3. Hi All, Meant to post back in December to thank foks and introduce myself. - but been caught up in the Covid forum. So I'm a long time Lurker to the basement. About 3.5 years ago I noticed that there were signs in the media that reminded me of 2006-7 and (The increase in personal debt and increase in house prices etc) Dissatisfaction with the mainstream narrative meant I started looking for something more .. nutritional! The Money saving expert forum led me to TOS and ultimatly stumbling accross the original thread an as a result Ive been following the last 3.5 years, with fascination. Like many long time lurkers I feel I dont have much to contribute, but as many have voiced - I have learnt a lot. Not just from the discussion/views and links posted here, but also from getting some books and self study so i can understand the jargon used within the financial/business world. In March last year I finaly plucked up the courage to get some "skin in the game" and opened an ISA with HL. Over the last 16 months have laddered into oil and Telco stocks and watched and wondered and looked at what causes the short term fluctuations in the stock market. I appreciate that feeling of having your investments in the "red" but try see it as the next ladder down oppertunity and the view it doesent matter as I am not (planning to) sell for another 4 years. Durhamborn's and others talk of ignoring the noise and looking at the big picture has been a sound mindset, particualry for a novice invester. There are 2 things i can contribute Macrovoices - I think it ws 3 weeks ago, Vickor Shvets seemed to be bang on what Durhamborn has been saying in terms of deflation/inflation and change. https://www.macrovoices.com/989-macrovoices-279-viktor-shvets-the-inflation-deflation-pendulum It was so interesting - I bought his book and will post in the Library when Ive finished, Having beeing following the covid thread since the beginning - I think that Covid/fiscal policy and the shift to digital currency are totaly linked. The Fiat collapse that may happen in the next decade is now just a matter of time. There are a lot of thread on this forum that are interlinked. Thanks for the open discussion and sharing of Ideas.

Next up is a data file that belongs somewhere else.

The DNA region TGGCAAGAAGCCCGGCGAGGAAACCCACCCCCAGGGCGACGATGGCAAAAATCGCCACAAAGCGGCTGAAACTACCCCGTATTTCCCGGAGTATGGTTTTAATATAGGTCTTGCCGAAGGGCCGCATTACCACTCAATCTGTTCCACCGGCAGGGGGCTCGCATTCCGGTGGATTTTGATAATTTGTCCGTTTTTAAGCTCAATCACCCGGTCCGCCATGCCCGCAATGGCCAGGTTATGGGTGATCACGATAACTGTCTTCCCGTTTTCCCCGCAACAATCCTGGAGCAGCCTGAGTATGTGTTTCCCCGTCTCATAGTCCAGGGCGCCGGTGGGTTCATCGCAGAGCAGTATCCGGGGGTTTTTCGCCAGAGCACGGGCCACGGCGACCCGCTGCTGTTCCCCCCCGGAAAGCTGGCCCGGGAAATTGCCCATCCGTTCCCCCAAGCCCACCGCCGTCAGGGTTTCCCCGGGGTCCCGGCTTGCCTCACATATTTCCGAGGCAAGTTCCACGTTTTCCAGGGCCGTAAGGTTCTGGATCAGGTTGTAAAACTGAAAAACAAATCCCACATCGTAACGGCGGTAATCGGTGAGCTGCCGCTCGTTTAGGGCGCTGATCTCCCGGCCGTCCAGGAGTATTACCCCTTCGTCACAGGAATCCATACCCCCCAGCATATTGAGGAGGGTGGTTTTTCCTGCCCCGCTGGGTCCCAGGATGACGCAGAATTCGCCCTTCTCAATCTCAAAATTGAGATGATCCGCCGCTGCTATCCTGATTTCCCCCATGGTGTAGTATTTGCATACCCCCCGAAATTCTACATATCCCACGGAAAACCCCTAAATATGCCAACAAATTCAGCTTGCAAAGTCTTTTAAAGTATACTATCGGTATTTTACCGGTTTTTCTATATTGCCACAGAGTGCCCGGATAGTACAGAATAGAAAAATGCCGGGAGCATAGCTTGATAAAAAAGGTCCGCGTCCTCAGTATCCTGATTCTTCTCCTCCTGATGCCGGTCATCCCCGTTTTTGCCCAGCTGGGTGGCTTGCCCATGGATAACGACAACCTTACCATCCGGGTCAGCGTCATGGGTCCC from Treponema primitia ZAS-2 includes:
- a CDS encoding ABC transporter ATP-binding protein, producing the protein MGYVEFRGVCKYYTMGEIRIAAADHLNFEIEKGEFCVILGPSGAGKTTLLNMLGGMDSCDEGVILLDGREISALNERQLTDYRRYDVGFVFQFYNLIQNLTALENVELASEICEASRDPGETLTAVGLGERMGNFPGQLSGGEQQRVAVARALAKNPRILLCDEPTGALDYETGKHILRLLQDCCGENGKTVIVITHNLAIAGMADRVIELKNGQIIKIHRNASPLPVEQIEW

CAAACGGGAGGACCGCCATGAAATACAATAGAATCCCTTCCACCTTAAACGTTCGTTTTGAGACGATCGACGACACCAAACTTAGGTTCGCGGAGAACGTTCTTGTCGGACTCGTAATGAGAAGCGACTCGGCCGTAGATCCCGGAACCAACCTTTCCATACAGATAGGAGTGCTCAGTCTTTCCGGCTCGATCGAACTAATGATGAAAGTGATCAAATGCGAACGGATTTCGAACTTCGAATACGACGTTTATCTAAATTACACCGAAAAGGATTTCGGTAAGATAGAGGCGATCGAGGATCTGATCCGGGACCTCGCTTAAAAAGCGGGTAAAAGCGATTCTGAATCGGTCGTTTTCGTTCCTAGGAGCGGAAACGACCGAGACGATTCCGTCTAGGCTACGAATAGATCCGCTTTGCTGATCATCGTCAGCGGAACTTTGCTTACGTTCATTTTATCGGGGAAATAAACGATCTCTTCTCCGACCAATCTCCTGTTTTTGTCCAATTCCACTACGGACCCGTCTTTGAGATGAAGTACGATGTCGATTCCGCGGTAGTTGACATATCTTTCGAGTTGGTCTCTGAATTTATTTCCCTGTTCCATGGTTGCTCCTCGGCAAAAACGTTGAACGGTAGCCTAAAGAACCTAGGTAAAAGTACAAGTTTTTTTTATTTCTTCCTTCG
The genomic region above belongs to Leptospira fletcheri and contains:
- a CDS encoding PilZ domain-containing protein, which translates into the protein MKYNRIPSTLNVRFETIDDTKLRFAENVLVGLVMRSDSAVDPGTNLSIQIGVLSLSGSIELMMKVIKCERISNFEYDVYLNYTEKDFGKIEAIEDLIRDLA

26 points